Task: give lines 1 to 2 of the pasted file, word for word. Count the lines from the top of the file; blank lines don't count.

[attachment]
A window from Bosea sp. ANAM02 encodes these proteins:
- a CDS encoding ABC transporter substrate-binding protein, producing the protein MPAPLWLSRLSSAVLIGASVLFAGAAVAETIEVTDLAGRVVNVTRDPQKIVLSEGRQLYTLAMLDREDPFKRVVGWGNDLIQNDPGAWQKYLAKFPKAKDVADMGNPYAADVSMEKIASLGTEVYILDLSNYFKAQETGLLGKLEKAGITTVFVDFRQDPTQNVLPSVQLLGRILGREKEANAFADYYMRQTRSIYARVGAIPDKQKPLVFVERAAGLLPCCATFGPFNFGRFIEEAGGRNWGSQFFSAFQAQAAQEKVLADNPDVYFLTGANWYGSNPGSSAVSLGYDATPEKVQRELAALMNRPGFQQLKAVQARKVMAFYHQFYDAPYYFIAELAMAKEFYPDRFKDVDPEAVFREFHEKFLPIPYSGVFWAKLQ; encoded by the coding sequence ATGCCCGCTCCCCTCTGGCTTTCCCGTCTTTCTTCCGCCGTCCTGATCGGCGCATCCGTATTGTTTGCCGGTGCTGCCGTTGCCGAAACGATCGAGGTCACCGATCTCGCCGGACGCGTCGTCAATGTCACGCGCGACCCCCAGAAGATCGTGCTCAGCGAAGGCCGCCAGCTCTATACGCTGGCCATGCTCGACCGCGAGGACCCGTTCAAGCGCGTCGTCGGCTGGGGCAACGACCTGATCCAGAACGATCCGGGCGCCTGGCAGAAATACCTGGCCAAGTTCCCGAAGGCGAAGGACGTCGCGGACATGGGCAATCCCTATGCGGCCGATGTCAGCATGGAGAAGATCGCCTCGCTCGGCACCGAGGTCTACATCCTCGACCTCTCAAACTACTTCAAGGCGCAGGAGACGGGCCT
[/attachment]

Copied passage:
A window from Bosea sp. ANAM02 encodes these proteins:
- a CDS encoding ABC transporter substrate-binding protein, producing the protein MPAPLWLSRLSSAVLIGASVLFAGAAVAETIEVTDLAGRVVNVTRDPQKIVLSEGRQLYTLAMLDREDPFKRVVGWGNDLIQNDPGAWQKYLAKFPKAKDVADMGNPYAADVSMEKIASLGTEVYILDLSNYFKAQETGLLGKLEKAGITTVFVDFRQDPTQNVLPSVQLLGRILGREKEANAFADYYMRQTRSIYARVGAIPDKQKPLVFVERAAGLLPCCATFGPFNFGRFIEEAGGRNWGSQFFSAFQAQAAQEKVLADNPDVYFLTGANWYGSNPGSSAVSLGYDATPEKVQRELAALMNRPGFQQLKAVQARKVMAFYHQFYDAPYYFIAELAMAKEFYPDRFKDVDPEAVFREFHEKFLPIPYSGVFWAKLQ; encoded by the coding sequence ATGCCCGCTCCCCTCTGGCTTTCCCGTCTTTCTTCCGCCGTCCTGATCGGCGCATCCGTATTGTTTGCCGGTGCTGCCGTTGCCGAAACGATCGAGGTCACCGATCTCGCCGGACGCGTCGTCAATGTCACGCGCGACCCCCAGAAGATCGTGCTCAGCGAAGGCCGCCAGCTCTATACGCTGGCCATGCTCGACCGCGAGGACCCGTTCAAGCGCGTCGTCGGCTGGGGCAACGACCTGATCCAGAACGATCCGGGCGCCTGGCAGAAATACCTGGCCAAGTTCCCGAAGGCGAAGGACGTCGCGGACATGGGCAATCCCTATGCGGCCGATGTCAGCATGGAGAAGATCGCCTCGCTCGGCACCGAGGTCTACATCCTCGACCTCTCAAACTACTTCAAGGCGCAGGAGACGGGCCT